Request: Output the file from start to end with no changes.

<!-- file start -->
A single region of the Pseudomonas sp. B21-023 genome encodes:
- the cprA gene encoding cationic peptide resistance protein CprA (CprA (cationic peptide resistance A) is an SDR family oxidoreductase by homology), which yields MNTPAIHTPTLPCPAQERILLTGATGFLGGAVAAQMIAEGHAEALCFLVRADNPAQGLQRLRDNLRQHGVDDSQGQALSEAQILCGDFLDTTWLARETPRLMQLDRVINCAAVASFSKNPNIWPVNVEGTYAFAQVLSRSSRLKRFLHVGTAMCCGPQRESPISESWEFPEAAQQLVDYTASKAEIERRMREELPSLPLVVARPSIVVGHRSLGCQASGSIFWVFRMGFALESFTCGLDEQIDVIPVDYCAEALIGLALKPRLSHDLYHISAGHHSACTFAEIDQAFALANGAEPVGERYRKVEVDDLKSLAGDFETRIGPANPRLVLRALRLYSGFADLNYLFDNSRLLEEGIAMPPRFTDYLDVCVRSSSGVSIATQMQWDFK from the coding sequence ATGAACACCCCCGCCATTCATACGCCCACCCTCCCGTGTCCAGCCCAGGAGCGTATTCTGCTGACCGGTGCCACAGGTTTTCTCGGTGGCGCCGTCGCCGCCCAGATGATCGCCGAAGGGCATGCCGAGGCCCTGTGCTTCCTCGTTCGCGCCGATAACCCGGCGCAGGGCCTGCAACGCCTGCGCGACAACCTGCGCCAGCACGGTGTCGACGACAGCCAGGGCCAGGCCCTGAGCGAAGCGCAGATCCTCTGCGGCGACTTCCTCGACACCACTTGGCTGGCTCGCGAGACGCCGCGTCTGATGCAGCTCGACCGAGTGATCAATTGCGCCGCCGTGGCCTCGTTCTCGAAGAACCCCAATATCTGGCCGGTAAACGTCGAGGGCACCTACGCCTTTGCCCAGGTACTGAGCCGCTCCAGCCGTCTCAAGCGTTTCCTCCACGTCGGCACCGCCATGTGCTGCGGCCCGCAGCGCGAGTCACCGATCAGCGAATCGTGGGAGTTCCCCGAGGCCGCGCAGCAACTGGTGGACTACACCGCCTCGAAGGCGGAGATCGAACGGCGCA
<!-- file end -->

A single region of the Pseudomonas sp. B21-023 genome encodes:
- the cprA gene encoding cationic peptide resistance protein CprA (CprA (cationic peptide resistance A) is an SDR family oxidoreductase by homology), which yields MNTPAIHTPTLPCPAQERILLTGATGFLGGAVAAQMIAEGHAEALCFLVRADNPAQGLQRLRDNLRQHGVDDSQGQALSEAQILCGDFLDTTWLARETPRLMQLDRVINCAAVASFSKNPNIWPVNVEGTYAFAQVLSRSSRLKRFLHVGTAMCCGPQRESPISESWEFPEAAQQLVDYTASKAEIERRMREELPSLPLVVARPSIVVGHRSLGCQASGSIFWVFRMGFALESFTCGLDEQIDVIPVDYCAEALIGLALKPRLSHDLYHISAGHHSACTFAEIDQAFALANGAEPVGERYRKVEVDDLKSLAGDFETRIGPANPRLVLRALRLYSGFADLNYLFDNSRLLEEGIAMPPRFTDYLDVCVRSSSGVSIATQMQWDFK from the coding sequence ATGAACACCCCCGCCATTCATACGCCCACCCTCCCGTGTCCAGCCCAGGAGCGTATTCTGCTGACCGGTGCCACAGGTTTTCTCGGTGGCGCCGTCGCCGCCCAGATGATCGCCGAAGGGCATGCCGAGGCCCTGTGCTTCCTCGTTCGCGCCGATAACCCGGCGCAGGGCCTGCAACGCCTGCGCGACAACCTGCGCCAGCACGGTGTCGACGACAGCCAGGGCCAGGCCCTGAGCGAAGCGCAGATCCTCTGCGGCGACTTCCTCGACACCACTTGGCTGGCTCGCGAGACGCCGCGTCTGATGCAGCTCGACCGAGTGATCAATTGCGCCGCCGTGGCCTCGTTCTCGAAGAACCCCAATATCTGGCCGGTAAACGTCGAGGGCACCTACGCCTTTGCCCAGGTACTGAGCCGCTCCAGCCGTCTCAAGCGTTTCCTCCACGTCGGCACCGCCATGTGCTGCGGCCCGCAGCGCGAGTCACCGATCAGCGAATCGTGGGAGTTCCCCGAGGCCGCGCAGCAACTGGTGGACTACACCGCCTCGAAGGCGGAGATCGAACGGCGCA